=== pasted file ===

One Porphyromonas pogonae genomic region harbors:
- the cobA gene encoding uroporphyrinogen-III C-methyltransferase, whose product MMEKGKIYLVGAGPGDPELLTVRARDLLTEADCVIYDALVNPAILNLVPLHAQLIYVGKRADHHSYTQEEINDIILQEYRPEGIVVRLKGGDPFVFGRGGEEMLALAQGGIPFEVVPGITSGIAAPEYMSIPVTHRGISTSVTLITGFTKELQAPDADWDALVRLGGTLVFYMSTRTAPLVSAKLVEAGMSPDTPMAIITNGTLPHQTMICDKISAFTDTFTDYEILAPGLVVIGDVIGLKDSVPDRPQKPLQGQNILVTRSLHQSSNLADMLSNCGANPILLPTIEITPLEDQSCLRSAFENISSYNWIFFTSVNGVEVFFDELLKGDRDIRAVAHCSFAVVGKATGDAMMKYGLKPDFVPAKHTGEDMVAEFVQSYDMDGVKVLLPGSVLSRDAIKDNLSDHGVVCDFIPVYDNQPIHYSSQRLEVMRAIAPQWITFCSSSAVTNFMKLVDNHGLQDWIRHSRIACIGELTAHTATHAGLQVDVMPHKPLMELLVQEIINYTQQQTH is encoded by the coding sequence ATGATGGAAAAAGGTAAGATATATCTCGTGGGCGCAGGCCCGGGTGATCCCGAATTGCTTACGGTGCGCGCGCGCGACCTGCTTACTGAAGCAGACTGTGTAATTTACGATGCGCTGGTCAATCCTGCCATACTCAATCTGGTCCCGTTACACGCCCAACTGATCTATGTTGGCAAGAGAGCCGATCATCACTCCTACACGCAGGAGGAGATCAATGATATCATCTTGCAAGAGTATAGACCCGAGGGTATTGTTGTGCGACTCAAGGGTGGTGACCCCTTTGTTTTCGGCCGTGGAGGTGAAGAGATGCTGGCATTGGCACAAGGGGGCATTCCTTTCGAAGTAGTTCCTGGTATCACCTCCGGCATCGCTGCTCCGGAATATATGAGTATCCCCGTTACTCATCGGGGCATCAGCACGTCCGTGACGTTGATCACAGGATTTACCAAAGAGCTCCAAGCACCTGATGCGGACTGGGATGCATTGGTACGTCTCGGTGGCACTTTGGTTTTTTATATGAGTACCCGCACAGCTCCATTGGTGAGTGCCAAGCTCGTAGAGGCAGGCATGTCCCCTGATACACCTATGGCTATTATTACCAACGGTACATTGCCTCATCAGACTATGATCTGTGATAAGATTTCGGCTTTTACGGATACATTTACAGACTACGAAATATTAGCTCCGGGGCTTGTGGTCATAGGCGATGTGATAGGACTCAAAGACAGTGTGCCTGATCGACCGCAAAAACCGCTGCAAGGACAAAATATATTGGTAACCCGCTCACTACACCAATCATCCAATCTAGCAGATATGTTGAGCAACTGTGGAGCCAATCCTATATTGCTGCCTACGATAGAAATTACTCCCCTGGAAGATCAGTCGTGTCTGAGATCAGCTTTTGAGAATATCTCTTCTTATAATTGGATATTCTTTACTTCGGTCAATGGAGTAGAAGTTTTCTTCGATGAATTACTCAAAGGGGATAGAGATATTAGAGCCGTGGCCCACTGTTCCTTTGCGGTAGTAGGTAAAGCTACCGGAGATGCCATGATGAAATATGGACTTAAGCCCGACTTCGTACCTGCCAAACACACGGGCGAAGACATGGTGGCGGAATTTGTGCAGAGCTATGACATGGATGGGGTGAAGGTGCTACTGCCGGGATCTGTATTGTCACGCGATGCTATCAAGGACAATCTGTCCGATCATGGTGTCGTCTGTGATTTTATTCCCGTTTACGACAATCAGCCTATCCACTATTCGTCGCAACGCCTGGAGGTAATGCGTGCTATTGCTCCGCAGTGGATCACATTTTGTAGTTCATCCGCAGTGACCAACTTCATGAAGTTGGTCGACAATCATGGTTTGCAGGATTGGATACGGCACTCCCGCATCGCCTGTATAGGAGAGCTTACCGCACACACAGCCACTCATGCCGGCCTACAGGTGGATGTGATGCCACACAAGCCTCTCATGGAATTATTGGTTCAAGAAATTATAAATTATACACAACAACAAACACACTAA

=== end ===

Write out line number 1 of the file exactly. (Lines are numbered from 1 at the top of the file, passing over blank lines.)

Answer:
One Porphyromonas pogonae genomic region harbors: